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Title: Decision tree learning for intelligent mobile robot navigation
Authors: Shah Hamzei, G. Hossein
Keywords: Fuzzy decision trees
Hybrid learning
Robotics
Intelligent navigation
Decision tree learning
Fuzzy decision
Fuzzy ITI
Multi Dimensional Fuzzy Associative Memory (MDFAM)
Intelligent control
Issue Date: 1998
Publisher: © G.H. Shah Hamzei
Abstract: The replication of human intelligence, learning and reasoning by means of computer algorithms is termed Artificial Intelligence (Al) and the interaction of such algorithms with the physical world can be achieved using robotics. The work described in this thesis investigates the applications of concept learning (an approach which takes its inspiration from biological motivations and from survival instincts in particular) to robot control and path planning. The methodology of concept learning has been applied using learning decision trees (DTs) which induce domain knowledge from a finite set of training vectors which in turn describe systematically a physical entity and are used to train a robot to learn new concepts and to adapt its behaviour. To achieve behaviour learning, this work introduces the novel approach of hierarchical learning and knowledge decomposition to the frame of the reactive robot architecture. Following the analogy with survival instincts, the robot is first taught how to survive in very simple and homogeneous environments, namely a world without any disturbances or any kind of "hostility". Once this simple behaviour, named a primitive, has been established, the robot is trained to adapt new knowledge to cope with increasingly complex environments by adding further worlds to its existing knowledge. The repertoire of the robot behaviours in the form of symbolic knowledge is retained in a hierarchy of clustered decision trees (DTs) accommodating a number of primitives. To classify robot perceptions, control rules are synthesised using symbolic knowledge derived from searching the hierarchy of DTs. A second novel concept is introduced, namely that of multi-dimensional fuzzy associative memories (MDFAMs). These are clustered fuzzy decision trees (FDTs) which are trained locally and accommodate specific perceptual knowledge. Fuzzy logic is incorporated to deal with inherent noise in sensory data and to merge conflicting behaviours of the DTs. In this thesis, the feasibility of the developed techniques is illustrated in the robot applications, their benefits and drawbacks are discussed.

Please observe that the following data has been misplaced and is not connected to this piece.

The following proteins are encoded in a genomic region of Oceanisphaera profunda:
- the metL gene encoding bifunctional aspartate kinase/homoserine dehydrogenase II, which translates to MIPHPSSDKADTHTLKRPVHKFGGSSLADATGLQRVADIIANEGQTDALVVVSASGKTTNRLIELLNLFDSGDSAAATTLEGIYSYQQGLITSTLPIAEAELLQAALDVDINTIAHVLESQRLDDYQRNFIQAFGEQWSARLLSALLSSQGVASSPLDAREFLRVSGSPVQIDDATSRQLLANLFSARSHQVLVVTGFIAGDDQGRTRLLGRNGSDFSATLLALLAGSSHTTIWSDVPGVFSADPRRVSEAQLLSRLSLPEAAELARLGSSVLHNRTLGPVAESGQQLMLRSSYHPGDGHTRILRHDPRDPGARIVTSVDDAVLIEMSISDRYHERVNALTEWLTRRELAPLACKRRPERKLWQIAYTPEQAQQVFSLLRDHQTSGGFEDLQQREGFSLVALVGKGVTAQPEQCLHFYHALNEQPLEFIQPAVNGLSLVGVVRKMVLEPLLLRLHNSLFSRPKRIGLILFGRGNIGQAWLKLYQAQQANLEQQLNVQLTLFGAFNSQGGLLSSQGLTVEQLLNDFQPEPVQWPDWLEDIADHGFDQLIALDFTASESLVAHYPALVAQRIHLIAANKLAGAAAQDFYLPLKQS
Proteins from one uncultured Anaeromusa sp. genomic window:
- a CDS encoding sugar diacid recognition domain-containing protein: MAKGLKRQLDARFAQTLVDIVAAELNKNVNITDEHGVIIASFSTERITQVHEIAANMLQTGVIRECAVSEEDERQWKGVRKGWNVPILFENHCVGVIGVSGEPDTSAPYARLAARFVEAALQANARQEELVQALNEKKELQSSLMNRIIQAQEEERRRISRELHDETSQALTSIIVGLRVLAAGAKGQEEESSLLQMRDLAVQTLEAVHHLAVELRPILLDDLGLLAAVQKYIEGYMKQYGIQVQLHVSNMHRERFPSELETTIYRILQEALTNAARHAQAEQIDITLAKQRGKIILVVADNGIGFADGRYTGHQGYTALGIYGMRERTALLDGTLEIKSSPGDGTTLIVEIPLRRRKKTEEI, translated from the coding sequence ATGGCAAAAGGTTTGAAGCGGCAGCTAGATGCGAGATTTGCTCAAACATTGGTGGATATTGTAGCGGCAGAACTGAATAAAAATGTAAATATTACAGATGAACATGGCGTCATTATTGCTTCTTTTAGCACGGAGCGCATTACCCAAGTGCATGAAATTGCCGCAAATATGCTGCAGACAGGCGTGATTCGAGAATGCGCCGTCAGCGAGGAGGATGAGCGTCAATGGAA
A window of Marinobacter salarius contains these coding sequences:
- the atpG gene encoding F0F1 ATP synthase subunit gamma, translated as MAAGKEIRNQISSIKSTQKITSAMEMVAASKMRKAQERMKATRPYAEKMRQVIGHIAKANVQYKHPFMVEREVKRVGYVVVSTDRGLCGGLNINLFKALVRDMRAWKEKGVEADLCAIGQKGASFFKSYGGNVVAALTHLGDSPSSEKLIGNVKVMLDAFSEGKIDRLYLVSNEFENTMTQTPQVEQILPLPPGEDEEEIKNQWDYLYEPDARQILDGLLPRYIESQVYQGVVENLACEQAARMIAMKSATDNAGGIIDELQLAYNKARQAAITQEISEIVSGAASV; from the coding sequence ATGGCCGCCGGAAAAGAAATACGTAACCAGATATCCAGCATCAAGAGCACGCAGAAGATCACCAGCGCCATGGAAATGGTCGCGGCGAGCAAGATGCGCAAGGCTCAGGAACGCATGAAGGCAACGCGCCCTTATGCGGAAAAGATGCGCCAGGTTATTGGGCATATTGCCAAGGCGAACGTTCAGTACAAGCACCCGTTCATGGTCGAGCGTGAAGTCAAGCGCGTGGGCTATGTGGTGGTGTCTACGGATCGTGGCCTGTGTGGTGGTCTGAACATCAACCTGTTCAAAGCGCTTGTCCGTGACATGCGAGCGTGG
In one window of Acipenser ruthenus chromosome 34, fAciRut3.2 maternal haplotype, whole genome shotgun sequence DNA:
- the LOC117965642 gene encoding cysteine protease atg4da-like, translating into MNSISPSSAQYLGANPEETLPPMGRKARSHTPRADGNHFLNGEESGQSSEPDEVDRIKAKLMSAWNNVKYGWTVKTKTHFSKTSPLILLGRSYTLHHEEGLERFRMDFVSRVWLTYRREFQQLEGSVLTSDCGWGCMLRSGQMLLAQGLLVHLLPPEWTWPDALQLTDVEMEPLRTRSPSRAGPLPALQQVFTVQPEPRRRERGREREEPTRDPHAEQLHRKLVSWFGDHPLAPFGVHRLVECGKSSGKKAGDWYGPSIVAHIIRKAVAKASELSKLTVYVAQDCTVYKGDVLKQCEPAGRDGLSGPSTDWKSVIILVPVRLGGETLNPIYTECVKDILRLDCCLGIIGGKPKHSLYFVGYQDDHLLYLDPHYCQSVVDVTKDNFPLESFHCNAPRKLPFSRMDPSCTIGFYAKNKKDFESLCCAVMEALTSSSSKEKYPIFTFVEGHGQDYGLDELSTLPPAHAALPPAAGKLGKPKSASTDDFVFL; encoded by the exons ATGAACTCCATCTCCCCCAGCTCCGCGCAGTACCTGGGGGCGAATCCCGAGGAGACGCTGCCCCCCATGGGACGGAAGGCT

Description: A Doctoral Thesis. Submitted in partial fulfillment of the requirements for the award of Doctor of Philosophy of Loughborough University.
URI: https://dspace.lboro.ac.uk/2134/6968
Appears in Collections:PhD Theses (Mechanical, Electrical and Manufacturing Engineering)

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